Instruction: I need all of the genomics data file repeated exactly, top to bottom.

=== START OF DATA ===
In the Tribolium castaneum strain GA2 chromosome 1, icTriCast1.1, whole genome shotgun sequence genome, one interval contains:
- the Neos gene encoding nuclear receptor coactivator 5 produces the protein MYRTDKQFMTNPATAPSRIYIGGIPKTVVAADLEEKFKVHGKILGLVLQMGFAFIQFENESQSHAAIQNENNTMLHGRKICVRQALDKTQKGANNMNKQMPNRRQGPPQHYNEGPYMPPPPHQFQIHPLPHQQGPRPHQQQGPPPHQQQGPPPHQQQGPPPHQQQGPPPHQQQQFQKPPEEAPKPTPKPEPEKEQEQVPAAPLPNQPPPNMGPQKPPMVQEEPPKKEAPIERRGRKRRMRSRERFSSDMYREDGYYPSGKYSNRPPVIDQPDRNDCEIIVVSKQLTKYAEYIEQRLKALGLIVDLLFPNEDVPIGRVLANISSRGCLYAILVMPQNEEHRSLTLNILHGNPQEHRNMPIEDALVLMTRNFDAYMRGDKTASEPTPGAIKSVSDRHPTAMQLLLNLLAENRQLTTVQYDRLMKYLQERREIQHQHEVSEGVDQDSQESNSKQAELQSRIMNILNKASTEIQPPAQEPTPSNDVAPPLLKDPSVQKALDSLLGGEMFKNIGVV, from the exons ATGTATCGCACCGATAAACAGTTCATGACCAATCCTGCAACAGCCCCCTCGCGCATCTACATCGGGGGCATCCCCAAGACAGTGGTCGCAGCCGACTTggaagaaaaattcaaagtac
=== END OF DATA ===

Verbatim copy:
In the Tribolium castaneum strain GA2 chromosome 1, icTriCast1.1, whole genome shotgun sequence genome, one interval contains:
- the Neos gene encoding nuclear receptor coactivator 5 produces the protein MYRTDKQFMTNPATAPSRIYIGGIPKTVVAADLEEKFKVHGKILGLVLQMGFAFIQFENESQSHAAIQNENNTMLHGRKICVRQALDKTQKGANNMNKQMPNRRQGPPQHYNEGPYMPPPPHQFQIHPLPHQQGPRPHQQQGPPPHQQQGPPPHQQQGPPPHQQQGPPPHQQQQFQKPPEEAPKPTPKPEPEKEQEQVPAAPLPNQPPPNMGPQKPPMVQEEPPKKEAPIERRGRKRRMRSRERFSSDMYREDGYYPSGKYSNRPPVIDQPDRNDCEIIVVSKQLTKYAEYIEQRLKALGLIVDLLFPNEDVPIGRVLANISSRGCLYAILVMPQNEEHRSLTLNILHGNPQEHRNMPIEDALVLMTRNFDAYMRGDKTASEPTPGAIKSVSDRHPTAMQLLLNLLAENRQLTTVQYDRLMKYLQERREIQHQHEVSEGVDQDSQESNSKQAELQSRIMNILNKASTEIQPPAQEPTPSNDVAPPLLKDPSVQKALDSLLGGEMFKNIGVV, from the exons ATGTATCGCACCGATAAACAGTTCATGACCAATCCTGCAACAGCCCCCTCGCGCATCTACATCGGGGGCATCCCCAAGACAGTGGTCGCAGCCGACTTggaagaaaaattcaaagtac